Did You Read about the Manufacturing Challenges for 2022?

Bhagyashri Kambale | December 08, 2021
MANUFACTURING_CHALLENGE
The new manufacturing industry outlook for 2022 is what businesses desire. Due to COVID-19, the sector has seen several ups and downs in recent years. But the industry overcame the most difficult situation by adopting innovations as their working hands.

But all this upgrading and digitalization in manufacturing isn't for everyone. Some manufacturers may struggle with this change, while others may not. So, taking into account all industry segments, we have compiled a list of potential manufacturing challenges for 2022.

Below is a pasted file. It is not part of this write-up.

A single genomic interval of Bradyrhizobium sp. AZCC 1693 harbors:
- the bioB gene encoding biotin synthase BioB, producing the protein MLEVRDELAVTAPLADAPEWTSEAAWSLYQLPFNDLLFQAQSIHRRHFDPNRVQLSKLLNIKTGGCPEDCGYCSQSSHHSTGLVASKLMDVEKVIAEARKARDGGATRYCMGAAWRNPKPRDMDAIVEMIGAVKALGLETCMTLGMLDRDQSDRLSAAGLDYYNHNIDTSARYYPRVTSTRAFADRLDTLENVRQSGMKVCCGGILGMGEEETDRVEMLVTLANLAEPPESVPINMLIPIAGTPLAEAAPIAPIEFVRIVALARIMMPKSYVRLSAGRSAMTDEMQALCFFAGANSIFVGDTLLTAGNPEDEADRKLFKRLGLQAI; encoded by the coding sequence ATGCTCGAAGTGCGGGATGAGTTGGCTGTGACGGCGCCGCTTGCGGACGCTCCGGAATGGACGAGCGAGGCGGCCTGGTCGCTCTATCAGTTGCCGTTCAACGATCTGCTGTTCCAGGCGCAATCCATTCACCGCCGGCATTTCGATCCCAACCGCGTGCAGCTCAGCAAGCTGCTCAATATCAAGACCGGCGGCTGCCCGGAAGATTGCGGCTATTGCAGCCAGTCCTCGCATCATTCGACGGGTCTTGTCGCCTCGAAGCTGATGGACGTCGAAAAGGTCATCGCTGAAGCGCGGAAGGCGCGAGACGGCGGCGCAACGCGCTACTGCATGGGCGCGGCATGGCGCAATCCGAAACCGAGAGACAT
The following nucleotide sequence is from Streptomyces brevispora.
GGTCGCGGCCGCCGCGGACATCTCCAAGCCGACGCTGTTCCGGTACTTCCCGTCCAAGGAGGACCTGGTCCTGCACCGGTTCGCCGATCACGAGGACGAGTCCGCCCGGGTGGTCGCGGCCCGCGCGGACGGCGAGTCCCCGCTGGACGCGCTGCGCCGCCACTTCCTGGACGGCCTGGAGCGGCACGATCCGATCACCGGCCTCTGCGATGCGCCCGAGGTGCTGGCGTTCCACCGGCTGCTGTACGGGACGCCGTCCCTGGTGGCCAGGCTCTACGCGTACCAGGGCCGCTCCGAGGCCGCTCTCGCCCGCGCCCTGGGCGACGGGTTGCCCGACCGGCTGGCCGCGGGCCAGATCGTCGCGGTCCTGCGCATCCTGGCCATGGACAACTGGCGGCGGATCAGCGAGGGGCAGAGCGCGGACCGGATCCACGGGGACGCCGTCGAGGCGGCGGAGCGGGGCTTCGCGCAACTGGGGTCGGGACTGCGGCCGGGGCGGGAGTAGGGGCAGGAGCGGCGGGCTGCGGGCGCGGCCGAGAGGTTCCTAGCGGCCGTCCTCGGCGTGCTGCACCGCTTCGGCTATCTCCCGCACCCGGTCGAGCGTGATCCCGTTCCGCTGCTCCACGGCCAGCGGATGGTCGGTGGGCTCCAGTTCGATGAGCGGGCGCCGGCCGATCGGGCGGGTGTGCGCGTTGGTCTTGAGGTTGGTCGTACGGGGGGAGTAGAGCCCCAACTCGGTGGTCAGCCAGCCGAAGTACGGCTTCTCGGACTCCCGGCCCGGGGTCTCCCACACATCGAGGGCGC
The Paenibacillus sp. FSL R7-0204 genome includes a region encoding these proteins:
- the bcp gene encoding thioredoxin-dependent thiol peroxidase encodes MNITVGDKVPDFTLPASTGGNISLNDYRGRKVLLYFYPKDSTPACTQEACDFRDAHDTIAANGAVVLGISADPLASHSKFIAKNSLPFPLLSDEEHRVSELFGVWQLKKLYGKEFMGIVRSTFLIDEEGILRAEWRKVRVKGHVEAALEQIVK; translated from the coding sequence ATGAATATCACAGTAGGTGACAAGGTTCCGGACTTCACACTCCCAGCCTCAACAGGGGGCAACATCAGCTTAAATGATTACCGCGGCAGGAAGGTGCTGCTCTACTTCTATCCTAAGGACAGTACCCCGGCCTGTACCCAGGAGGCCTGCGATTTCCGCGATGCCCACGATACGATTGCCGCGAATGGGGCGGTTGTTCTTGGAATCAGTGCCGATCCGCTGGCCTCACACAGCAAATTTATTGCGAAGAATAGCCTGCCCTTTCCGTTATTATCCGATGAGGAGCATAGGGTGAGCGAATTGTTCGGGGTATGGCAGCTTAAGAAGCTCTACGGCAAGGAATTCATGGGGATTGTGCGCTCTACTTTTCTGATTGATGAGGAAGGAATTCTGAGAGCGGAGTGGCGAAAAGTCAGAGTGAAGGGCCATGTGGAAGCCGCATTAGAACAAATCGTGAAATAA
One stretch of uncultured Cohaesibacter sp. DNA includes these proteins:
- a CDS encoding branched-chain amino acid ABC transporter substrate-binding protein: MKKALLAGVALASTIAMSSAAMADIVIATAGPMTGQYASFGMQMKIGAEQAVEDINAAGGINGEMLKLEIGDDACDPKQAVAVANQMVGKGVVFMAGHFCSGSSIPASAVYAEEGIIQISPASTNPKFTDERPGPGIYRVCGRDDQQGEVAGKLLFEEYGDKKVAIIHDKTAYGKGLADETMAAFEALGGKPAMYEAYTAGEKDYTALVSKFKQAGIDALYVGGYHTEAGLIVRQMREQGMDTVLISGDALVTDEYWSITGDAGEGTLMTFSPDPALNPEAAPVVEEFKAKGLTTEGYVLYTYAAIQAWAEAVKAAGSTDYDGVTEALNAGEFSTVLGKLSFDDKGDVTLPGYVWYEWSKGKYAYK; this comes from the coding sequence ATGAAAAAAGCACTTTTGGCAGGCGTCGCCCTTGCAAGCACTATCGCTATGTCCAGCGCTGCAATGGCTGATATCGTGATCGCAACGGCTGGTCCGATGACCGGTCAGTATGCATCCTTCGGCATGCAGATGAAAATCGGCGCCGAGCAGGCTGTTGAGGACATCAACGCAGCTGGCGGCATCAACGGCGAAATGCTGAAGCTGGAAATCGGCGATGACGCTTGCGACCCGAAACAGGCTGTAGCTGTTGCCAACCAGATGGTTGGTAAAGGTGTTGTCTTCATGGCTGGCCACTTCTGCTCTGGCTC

“Many companies simply are not willing to change or think they are done once they make a change. But the truth is that technology, consumer demands; the way we work, human needs and much more are constantly changing.”

– Michael Walton, Director, Industry Executive (Manufacturing) at Microsoft

The summary of manufacturing industry challenges and industry outlook for 2022 are presented in the stats below.
  • According to the National Association of Manufacturers (NAM), four million manufacturing jobs will likely be needed over the next decade, and 2.1 million will likely go unfulfilled unless we motivate more people to pursue modern manufacturing occupations.
  • According to PTC, 70% of companies have or are working on a digital transformation plan.
  • According to Adobe, 60% of marketers feel technology has increased competitiveness.

The statistics show that while digitalization facilitates the process, it also poses several challenges that must be addressed in the coming years. Let's explore what obstacles manufacturers may face in 2022.

The Manufacturing Industry Challenges in 2022